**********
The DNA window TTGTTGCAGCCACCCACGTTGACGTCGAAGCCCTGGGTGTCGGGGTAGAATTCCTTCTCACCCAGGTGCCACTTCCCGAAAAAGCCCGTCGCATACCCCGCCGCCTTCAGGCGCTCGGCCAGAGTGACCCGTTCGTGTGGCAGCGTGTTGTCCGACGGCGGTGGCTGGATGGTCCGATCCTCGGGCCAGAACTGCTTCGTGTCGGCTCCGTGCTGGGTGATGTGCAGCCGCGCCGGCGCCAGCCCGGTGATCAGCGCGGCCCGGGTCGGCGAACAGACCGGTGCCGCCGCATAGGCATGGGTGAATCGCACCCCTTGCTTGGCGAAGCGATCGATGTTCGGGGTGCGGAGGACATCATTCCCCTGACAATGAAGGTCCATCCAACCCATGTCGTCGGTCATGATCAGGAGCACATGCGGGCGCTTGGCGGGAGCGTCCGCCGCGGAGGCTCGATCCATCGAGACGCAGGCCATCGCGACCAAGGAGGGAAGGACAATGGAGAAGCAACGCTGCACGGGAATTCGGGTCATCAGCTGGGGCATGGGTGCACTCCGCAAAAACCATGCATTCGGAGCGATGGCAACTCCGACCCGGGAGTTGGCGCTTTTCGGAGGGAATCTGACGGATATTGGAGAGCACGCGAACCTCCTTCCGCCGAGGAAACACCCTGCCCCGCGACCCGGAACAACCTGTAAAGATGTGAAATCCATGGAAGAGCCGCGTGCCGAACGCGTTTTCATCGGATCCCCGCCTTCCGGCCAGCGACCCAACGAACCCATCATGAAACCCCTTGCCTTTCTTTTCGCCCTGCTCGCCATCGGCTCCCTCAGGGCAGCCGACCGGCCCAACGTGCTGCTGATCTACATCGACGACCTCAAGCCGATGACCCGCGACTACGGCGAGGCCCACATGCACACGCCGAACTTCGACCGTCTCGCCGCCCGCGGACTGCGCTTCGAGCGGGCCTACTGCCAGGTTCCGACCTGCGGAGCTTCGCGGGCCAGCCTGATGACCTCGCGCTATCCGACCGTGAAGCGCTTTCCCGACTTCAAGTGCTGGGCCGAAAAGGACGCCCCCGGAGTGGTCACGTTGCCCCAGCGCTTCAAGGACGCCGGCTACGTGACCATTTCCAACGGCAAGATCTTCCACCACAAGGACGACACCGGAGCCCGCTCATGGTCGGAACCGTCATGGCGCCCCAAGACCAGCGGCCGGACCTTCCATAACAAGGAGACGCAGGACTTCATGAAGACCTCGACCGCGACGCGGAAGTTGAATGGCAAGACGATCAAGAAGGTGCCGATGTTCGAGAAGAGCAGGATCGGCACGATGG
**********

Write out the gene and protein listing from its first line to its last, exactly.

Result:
The DNA window TTGTTGCAGCCACCCACGTTGACGTCGAAGCCCTGGGTGTCGGGGTAGAATTCCTTCTCACCCAGGTGCCACTTCCCGAAAAAGCCCGTCGCATACCCCGCCGCCTTCAGGCGCTCGGCCAGAGTGACCCGTTCGTGTGGCAGCGTGTTGTCCGACGGCGGTGGCTGGATGGTCCGATCCTCGGGCCAGAACTGCTTCGTGTCGGCTCCGTGCTGGGTGATGTGCAGCCGCGCCGGCGCCAGCCCGGTGATCAGCGCGGCCCGGGTCGGCGAACAGACCGGTGCCGCCGCATAGGCATGGGTGAATCGCACCCCTTGCTTGGCGAAGCGATCGATGTTCGGGGTGCGGAGGACATCATTCCCCTGACAATGAAGGTCCATCCAACCCATGTCGTCGGTCATGATCAGGAGCACATGCGGGCGCTTGGCGGGAGCGTCCGCCGCGGAGGCTCGATCCATCGAGACGCAGGCCATCGCGACCAAGGAGGGAAGGACAATGGAGAAGCAACGCTGCACGGGAATTCGGGTCATCAGCTGGGGCATGGGTGCACTCCGCAAAAACCATGCATTCGGAGCGATGGCAACTCCGACCCGGGAGTTGGCGCTTTTCGGAGGGAATCTGACGGATATTGGAGAGCACGCGAACCTCCTTCCGCCGAGGAAACACCCTGCCCCGCGACCCGGAACAACCTGTAAAGATGTGAAATCCATGGAAGAGCCGCGTGCCGAACGCGTTTTCATCGGATCCCCGCCTTCCGGCCAGCGACCCAACGAACCCATCATGAAACCCCTTGCCTTTCTTTTCGCCCTGCTCGCCATCGGCTCCCTCAGGGCAGCCGACCGGCCCAACGTGCTGCTGATCTACATCGACGACCTCAAGCCGATGACCCGCGACTACGGCGAGGCCCACATGCACACGCCGAACTTCGACCGTCTCGCCGCCCGCGGACTGCGCTTCGAGCGGGCCTACTGCCAGGTTCCGACCTGCGGAGCTTCGCGGGCCAGCCTGATGACCTCGCGCTATCCGACCGTGAAGCGCTTTCCCGACTTCAAGTGCTGGGCCGAAAAGGACGCCCCCGGAGTGGTCACGTTGCCCCAGCGCTTCAAGGACGCCGGCTACGTGACCATTTCCAACGGCAAGATCTTCCACCACAAGGACGACACCGGAGCCCGCTCATGGTCGGAACCGTCATGGCGCCCCAAGACCAGCGGCCGGACCTTCCATAACAAGGAGACGCAGGACTTCATGAAGACCTCGACCGCGACGCGGAAGTTGAATGGCAAGACGATCAAGAAGGTGCCGATGTTCGAGAAGAGCAGGATCGGCACGATGG